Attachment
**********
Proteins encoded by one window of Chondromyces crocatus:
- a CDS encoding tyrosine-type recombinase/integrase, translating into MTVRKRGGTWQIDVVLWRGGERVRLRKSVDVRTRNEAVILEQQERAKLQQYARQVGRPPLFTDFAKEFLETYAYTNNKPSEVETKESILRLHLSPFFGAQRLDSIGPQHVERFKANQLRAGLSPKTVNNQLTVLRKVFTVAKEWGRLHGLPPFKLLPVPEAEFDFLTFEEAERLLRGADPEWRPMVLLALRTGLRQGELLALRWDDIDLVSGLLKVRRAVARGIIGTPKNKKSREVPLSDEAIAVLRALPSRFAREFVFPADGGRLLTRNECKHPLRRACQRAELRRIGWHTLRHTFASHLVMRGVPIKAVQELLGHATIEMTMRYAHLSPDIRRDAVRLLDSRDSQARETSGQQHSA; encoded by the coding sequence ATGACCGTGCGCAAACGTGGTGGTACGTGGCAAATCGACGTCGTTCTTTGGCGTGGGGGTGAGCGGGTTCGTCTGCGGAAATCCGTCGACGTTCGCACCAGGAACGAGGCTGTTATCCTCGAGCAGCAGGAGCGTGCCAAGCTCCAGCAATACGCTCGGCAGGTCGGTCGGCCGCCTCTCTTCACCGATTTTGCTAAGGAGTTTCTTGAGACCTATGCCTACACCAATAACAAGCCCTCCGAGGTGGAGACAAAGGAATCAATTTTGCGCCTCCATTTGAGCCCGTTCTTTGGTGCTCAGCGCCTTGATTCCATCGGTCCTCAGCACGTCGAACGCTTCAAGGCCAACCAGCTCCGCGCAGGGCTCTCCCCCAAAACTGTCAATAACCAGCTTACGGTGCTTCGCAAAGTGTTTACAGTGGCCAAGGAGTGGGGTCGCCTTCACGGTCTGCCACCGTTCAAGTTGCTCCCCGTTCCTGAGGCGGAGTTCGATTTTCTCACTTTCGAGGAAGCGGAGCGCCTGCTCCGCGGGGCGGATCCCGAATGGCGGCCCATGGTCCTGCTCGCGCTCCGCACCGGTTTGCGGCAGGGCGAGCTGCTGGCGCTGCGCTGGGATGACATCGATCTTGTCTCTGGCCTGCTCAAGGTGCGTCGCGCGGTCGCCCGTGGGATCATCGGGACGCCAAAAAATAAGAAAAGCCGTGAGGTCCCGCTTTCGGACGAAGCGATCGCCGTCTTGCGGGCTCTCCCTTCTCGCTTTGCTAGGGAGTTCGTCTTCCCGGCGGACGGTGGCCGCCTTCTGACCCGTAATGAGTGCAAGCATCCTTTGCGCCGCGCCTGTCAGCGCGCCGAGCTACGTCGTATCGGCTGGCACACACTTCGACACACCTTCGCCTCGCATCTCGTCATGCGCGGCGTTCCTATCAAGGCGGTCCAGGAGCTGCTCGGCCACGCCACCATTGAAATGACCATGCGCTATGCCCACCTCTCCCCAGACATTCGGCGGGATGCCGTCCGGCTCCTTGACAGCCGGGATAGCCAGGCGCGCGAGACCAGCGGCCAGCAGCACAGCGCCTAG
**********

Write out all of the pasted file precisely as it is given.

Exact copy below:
Proteins encoded by one window of Chondromyces crocatus:
- a CDS encoding tyrosine-type recombinase/integrase, translating into MTVRKRGGTWQIDVVLWRGGERVRLRKSVDVRTRNEAVILEQQERAKLQQYARQVGRPPLFTDFAKEFLETYAYTNNKPSEVETKESILRLHLSPFFGAQRLDSIGPQHVERFKANQLRAGLSPKTVNNQLTVLRKVFTVAKEWGRLHGLPPFKLLPVPEAEFDFLTFEEAERLLRGADPEWRPMVLLALRTGLRQGELLALRWDDIDLVSGLLKVRRAVARGIIGTPKNKKSREVPLSDEAIAVLRALPSRFAREFVFPADGGRLLTRNECKHPLRRACQRAELRRIGWHTLRHTFASHLVMRGVPIKAVQELLGHATIEMTMRYAHLSPDIRRDAVRLLDSRDSQARETSGQQHSA; encoded by the coding sequence ATGACCGTGCGCAAACGTGGTGGTACGTGGCAAATCGACGTCGTTCTTTGGCGTGGGGGTGAGCGGGTTCGTCTGCGGAAATCCGTCGACGTTCGCACCAGGAACGAGGCTGTTATCCTCGAGCAGCAGGAGCGTGCCAAGCTCCAGCAATACGCTCGGCAGGTCGGTCGGCCGCCTCTCTTCACCGATTTTGCTAAGGAGTTTCTTGAGACCTATGCCTACACCAATAACAAGCCCTCCGAGGTGGAGACAAAGGAATCAATTTTGCGCCTCCATTTGAGCCCGTTCTTTGGTGCTCAGCGCCTTGATTCCATCGGTCCTCAGCACGTCGAACGCTTCAAGGCCAACCAGCTCCGCGCAGGGCTCTCCCCCAAAACTGTCAATAACCAGCTTACGGTGCTTCGCAAAGTGTTTACAGTGGCCAAGGAGTGGGGTCGCCTTCACGGTCTGCCACCGTTCAAGTTGCTCCCCGTTCCTGAGGCGGAGTTCGATTTTCTCACTTTCGAGGAAGCGGAGCGCCTGCTCCGCGGGGCGGATCCCGAATGGCGGCCCATGGTCCTGCTCGCGCTCCGCACCGGTTTGCGGCAGGGCGAGCTGCTGGCGCTGCGCTGGGATGACATCGATCTTGTCTCTGGCCTGCTCAAGGTGCGTCGCGCGGTCGCCCGTGGGATCATCGGGACGCCAAAAAATAAGAAAAGCCGTGAGGTCCCGCTTTCGGACGAAGCGATCGCCGTCTTGCGGGCTCTCCCTTCTCGCTTTGCTAGGGAGTTCGTCTTCCCGGCGGACGGTGGCCGCCTTCTGACCCGTAATGAGTGCAAGCATCCTTTGCGCCGCGCCTGTCAGCGCGCCGAGCTACGTCGTATCGGCTGGCACACACTTCGACACACCTTCGCCTCGCATCTCGTCATGCGCGGCGTTCCTATCAAGGCGGTCCAGGAGCTGCTCGGCCACGCCACCATTGAAATGACCATGCGCTATGCCCACCTCTCCCCAGACATTCGGCGGGATGCCGTCCGGCTCCTTGACAGCCGGGATAGCCAGGCGCGCGAGACCAGCGGCCAGCAGCACAGCGCCTAG